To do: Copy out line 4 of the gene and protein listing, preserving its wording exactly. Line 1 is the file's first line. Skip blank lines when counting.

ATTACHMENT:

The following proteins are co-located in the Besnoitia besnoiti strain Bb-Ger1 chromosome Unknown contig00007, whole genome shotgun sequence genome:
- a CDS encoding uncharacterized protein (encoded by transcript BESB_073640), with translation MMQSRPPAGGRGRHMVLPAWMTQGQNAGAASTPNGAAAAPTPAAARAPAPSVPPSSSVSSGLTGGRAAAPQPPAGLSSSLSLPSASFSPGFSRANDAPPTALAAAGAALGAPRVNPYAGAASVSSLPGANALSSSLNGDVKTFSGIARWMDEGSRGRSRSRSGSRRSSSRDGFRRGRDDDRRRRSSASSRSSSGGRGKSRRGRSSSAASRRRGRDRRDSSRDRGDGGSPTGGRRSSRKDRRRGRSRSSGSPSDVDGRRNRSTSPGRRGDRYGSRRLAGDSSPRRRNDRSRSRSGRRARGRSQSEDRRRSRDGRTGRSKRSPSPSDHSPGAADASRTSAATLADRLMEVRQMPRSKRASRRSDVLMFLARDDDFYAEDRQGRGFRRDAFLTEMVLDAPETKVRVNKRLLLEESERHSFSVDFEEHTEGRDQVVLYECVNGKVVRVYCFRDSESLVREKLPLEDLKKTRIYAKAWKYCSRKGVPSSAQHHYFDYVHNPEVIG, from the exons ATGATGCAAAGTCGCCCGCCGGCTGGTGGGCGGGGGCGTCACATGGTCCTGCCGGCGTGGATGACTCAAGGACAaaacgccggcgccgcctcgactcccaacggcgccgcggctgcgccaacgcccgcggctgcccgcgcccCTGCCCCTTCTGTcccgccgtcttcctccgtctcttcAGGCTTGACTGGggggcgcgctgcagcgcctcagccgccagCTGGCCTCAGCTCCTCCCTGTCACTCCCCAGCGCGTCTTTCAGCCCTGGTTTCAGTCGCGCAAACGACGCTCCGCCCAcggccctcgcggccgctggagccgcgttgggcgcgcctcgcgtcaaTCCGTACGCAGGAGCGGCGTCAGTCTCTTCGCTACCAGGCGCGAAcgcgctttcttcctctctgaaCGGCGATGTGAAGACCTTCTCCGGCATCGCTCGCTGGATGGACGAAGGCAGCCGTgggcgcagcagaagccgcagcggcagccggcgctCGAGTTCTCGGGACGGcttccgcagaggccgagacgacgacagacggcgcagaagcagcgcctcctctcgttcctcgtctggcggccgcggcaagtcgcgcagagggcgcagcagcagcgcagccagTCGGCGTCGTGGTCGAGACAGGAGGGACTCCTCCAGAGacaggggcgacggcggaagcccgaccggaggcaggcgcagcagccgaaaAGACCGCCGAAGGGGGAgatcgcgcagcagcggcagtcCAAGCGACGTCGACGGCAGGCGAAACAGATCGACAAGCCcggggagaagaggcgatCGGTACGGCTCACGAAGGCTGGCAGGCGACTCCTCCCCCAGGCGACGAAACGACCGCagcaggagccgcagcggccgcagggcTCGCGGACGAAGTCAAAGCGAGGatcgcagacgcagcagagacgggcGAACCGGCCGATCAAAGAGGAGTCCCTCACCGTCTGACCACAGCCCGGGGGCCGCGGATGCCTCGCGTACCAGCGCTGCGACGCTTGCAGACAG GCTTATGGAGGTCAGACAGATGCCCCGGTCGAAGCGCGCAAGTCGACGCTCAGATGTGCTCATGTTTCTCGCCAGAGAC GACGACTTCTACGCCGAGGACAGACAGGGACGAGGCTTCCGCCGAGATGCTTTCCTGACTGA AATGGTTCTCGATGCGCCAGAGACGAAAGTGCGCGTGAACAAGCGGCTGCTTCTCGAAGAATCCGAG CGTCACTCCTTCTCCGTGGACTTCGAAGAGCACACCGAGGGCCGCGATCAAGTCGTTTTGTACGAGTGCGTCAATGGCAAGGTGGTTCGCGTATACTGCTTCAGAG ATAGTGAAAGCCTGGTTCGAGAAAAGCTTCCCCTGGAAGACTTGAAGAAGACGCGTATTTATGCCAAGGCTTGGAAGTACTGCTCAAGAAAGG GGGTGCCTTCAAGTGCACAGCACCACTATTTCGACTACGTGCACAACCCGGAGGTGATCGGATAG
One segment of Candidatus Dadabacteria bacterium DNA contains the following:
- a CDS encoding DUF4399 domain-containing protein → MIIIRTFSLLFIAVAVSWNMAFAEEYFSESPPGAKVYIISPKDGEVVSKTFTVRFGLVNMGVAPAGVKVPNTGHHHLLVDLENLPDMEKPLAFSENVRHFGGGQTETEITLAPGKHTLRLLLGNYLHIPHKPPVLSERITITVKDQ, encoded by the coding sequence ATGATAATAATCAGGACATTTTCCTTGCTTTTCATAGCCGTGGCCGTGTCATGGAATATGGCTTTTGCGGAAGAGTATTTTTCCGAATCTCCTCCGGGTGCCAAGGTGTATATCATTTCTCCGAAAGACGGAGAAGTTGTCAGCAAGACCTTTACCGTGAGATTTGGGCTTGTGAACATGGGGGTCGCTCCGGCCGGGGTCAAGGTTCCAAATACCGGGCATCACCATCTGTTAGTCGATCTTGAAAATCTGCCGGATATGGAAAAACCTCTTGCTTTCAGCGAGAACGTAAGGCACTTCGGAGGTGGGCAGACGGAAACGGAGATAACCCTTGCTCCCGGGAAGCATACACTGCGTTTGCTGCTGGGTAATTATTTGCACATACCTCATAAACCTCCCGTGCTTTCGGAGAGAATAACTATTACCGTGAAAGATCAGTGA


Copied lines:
- a CDS encoding DUF4399 domain-containing protein → MIIIRTFSLLFIAVAVSWNMAFAEEYFSESPPGAKVYIISPKDGEVVSKTFTVRFGLVNMGVAPAGVKVPNTGHHHLLVDLENLPDMEKPLAFSENVRHFGGGQTETEITLAPGKHTLRLLLGNYLHIPHKPPVLSERITITVKDQ, encoded by the coding sequence ATGATAATAATCAGGACATTTTCCTTGCTTTTCATAGCCGTGGCCGTGTCATGGAATATGGCTTTTGCGGAAGAGTATTTTTCCGAATCTCCTCCGGGTGCCAAGGTGTATATCATTTCTCCGAAAGACGGAGAAGTTGTCAGCAAGACCTTTACCGTGAGATTTGGGCTTGTGAACATGGGGGTCGCTCCGGCCGGGGTCAAGGTTCCAAATACCGGGCATCACCATCTGTTAGTCGATCTTGAAAATCTGCCGGATATGGAAAAACCTCTTGCTTTCAGCGAGAACGTAAGGCACTTCGGAGGTGGGCAGACGGAAACGGAGATAACCCTTGCTCCCGGGAAGCATACACTGCGTTTGCTGCTGGGTAATTATTTGCACATACCTCATAAACCTCCCGTGCTTTCGGAGAGAATAACTATTACCGTGAAAGATCAGTGA